“We are profoundly grateful that Sear is home for the holidays and that he was released from ICE custody in time for his daughter’s 4th birthday,” said Kevin Lo, Staff Attorney at Advancing Justice – Asian Law Caucus. 
“While we applaud Governor Brown for pardoning Sear, ICE continues to raid the Cambodian community every four months. We hope Governor-Elect (Gavin) Newsom will continue using pardons to prevent these unjust deportations.”

The deportations are part of Donald Trump's immigration policy of deporting individuals with criminal records even if they had served their sentences. About 2000 Cambodian Americans, many who had never set foot in Cambodia, are on ICE's list to deport.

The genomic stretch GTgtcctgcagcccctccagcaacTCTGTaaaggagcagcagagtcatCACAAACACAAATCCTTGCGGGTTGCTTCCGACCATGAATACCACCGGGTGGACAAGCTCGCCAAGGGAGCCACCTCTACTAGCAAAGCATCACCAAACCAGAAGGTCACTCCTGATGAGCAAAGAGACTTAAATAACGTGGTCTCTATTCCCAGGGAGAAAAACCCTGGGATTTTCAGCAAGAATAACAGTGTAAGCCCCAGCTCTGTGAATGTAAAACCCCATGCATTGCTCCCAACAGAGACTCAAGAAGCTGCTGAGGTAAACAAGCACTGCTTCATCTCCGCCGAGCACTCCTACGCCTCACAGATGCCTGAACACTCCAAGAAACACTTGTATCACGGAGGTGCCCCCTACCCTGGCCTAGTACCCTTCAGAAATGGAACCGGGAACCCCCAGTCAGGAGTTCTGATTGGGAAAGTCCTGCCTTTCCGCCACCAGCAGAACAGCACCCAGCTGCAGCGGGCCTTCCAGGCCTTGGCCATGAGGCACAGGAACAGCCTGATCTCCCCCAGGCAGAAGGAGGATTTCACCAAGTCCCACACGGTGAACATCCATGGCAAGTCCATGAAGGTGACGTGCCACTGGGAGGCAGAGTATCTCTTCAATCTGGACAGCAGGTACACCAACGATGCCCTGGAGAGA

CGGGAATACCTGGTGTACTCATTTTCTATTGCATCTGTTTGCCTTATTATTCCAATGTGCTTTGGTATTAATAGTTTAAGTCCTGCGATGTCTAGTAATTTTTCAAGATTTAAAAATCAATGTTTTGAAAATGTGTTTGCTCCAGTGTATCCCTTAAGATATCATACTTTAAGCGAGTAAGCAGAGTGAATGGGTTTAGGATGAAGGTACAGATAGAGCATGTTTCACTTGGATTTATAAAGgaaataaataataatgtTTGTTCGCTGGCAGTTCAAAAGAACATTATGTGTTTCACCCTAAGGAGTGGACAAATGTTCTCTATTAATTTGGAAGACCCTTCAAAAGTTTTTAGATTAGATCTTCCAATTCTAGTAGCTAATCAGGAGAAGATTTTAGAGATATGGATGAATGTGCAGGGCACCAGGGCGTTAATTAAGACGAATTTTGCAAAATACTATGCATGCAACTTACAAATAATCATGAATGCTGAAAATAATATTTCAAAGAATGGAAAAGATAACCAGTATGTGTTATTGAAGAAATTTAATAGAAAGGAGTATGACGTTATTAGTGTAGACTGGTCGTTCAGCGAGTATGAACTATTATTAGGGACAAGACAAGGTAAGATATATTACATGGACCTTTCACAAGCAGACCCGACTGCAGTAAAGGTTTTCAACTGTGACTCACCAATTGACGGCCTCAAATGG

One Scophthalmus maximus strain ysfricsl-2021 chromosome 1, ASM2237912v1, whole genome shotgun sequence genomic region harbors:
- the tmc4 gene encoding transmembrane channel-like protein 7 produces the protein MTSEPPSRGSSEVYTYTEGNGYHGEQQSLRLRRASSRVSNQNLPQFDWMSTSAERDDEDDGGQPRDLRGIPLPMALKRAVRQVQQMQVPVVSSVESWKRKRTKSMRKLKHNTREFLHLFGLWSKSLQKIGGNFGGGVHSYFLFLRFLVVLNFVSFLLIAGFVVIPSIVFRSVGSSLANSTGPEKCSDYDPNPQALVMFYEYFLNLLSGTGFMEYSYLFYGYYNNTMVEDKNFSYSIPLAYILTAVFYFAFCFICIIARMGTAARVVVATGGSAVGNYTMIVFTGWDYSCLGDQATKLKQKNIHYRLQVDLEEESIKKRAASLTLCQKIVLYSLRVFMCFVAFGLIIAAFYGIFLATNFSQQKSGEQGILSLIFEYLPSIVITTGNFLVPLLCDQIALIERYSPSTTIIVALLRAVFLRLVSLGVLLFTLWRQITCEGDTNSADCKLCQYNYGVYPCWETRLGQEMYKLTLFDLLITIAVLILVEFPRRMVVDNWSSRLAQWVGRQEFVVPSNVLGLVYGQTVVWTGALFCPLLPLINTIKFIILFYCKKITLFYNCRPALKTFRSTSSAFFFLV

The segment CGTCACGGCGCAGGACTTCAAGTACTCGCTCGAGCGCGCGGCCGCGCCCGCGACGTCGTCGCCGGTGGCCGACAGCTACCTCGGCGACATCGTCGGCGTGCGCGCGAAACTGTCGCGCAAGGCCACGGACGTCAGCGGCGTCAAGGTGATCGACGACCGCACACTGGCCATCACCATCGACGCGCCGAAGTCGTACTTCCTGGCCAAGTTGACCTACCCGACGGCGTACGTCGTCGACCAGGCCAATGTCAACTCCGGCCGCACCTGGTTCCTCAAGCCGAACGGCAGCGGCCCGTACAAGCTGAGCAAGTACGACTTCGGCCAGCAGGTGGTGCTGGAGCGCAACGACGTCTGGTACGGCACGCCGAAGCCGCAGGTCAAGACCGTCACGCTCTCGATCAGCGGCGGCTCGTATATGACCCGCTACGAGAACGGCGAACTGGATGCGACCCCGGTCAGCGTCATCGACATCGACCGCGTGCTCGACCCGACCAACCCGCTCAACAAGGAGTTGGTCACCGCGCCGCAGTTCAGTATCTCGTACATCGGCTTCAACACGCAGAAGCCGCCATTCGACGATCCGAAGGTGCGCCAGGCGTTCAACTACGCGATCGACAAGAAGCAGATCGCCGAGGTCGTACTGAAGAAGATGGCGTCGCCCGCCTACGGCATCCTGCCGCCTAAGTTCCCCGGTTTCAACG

Brown's pardons don't automatically stop deportation proceedings, but they eliminate the state convictions on which federal authorities might base deportation decisions. That gives the men's lawyers strong legal arguments before immigration judges to try to prevent their removal from the country.
"I would say that it is absolutely certain that there are other people on board who could have reopened their removal orders," Lo added in an email to Voice of America.

ANALYSIS: Signs point to Kamala Devi HarrIs running for president

Kamala Harris paused with a photo with old friend and possible rival former Vice President Joe Biden.
AT LEAST ONE PUNDIT has proclaimed Sen. Kamala Harris as the next president of the United States.